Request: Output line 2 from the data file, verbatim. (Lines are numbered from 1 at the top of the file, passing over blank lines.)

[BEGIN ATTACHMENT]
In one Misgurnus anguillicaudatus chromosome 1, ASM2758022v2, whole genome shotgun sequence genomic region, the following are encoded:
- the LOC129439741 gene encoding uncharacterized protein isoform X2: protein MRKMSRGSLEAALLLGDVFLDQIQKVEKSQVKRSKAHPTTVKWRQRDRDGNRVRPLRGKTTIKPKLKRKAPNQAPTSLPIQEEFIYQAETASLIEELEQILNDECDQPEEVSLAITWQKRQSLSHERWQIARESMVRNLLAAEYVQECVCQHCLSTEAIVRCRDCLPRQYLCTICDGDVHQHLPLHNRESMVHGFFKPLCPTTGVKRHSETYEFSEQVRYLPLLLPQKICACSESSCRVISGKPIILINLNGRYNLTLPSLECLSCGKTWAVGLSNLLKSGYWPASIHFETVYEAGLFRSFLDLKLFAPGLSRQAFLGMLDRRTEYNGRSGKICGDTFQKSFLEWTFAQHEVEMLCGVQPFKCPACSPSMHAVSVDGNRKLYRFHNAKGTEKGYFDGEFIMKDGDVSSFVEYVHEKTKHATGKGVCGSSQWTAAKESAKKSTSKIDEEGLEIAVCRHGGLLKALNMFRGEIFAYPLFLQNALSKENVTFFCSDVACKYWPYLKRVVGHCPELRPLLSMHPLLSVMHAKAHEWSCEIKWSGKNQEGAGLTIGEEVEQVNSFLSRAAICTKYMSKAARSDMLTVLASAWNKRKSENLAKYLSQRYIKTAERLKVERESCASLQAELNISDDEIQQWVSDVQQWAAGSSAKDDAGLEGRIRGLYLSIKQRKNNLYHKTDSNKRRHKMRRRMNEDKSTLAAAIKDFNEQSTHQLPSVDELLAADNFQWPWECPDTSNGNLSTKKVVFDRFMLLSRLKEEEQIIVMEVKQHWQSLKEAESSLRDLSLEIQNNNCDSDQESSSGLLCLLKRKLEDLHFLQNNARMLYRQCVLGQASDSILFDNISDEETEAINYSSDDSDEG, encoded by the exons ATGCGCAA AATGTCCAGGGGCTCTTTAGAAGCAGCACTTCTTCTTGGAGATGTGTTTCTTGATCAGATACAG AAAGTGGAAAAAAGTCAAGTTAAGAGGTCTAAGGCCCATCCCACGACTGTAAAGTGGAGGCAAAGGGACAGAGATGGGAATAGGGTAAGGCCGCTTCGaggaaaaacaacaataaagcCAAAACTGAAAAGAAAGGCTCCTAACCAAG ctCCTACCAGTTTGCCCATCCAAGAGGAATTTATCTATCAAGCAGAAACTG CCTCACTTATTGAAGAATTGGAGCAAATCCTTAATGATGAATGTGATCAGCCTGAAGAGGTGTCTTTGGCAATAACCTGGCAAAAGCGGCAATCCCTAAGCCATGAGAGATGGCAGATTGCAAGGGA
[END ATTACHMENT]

- the LOC129439741 gene encoding uncharacterized protein isoform X2: protein MRKMSRGSLEAALLLGDVFLDQIQKVEKSQVKRSKAHPTTVKWRQRDRDGNRVRPLRGKTTIKPKLKRKAPNQAPTSLPIQEEFIYQAETASLIEELEQILNDECDQPEEVSLAITWQKRQSLSHERWQIARESMVRNLLAAEYVQECVCQHCLSTEAIVRCRDCLPRQYLCTICDGDVHQHLPLHNRESMVHGFFKPLCPTTGVKRHSETYEFSEQVRYLPLLLPQKICACSESSCRVISGKPIILINLNGRYNLTLPSLECLSCGKTWAVGLSNLLKSGYWPASIHFETVYEAGLFRSFLDLKLFAPGLSRQAFLGMLDRRTEYNGRSGKICGDTFQKSFLEWTFAQHEVEMLCGVQPFKCPACSPSMHAVSVDGNRKLYRFHNAKGTEKGYFDGEFIMKDGDVSSFVEYVHEKTKHATGKGVCGSSQWTAAKESAKKSTSKIDEEGLEIAVCRHGGLLKALNMFRGEIFAYPLFLQNALSKENVTFFCSDVACKYWPYLKRVVGHCPELRPLLSMHPLLSVMHAKAHEWSCEIKWSGKNQEGAGLTIGEEVEQVNSFLSRAAICTKYMSKAARSDMLTVLASAWNKRKSENLAKYLSQRYIKTAERLKVERESCASLQAELNISDDEIQQWVSDVQQWAAGSSAKDDAGLEGRIRGLYLSIKQRKNNLYHKTDSNKRRHKMRRRMNEDKSTLAAAIKDFNEQSTHQLPSVDELLAADNFQWPWECPDTSNGNLSTKKVVFDRFMLLSRLKEEEQIIVMEVKQHWQSLKEAESSLRDLSLEIQNNNCDSDQESSSGLLCLLKRKLEDLHFLQNNARMLYRQCVLGQASDSILFDNISDEETEAINYSSDDSDEG, encoded by the exons ATGCGCAA AATGTCCAGGGGCTCTTTAGAAGCAGCACTTCTTCTTGGAGATGTGTTTCTTGATCAGATACAG AAAGTGGAAAAAAGTCAAGTTAAGAGGTCTAAGGCCCATCCCACGACTGTAAAGTGGAGGCAAAGGGACAGAGATGGGAATAGGGTAAGGCCGCTTCGaggaaaaacaacaataaagcCAAAACTGAAAAGAAAGGCTCCTAACCAAG ctCCTACCAGTTTGCCCATCCAAGAGGAATTTATCTATCAAGCAGAAACTG CCTCACTTATTGAAGAATTGGAGCAAATCCTTAATGATGAATGTGATCAGCCTGAAGAGGTGTCTTTGGCAATAACCTGGCAAAAGCGGCAATCCCTAAGCCATGAGAGATGGCAGATTGCAAGGGA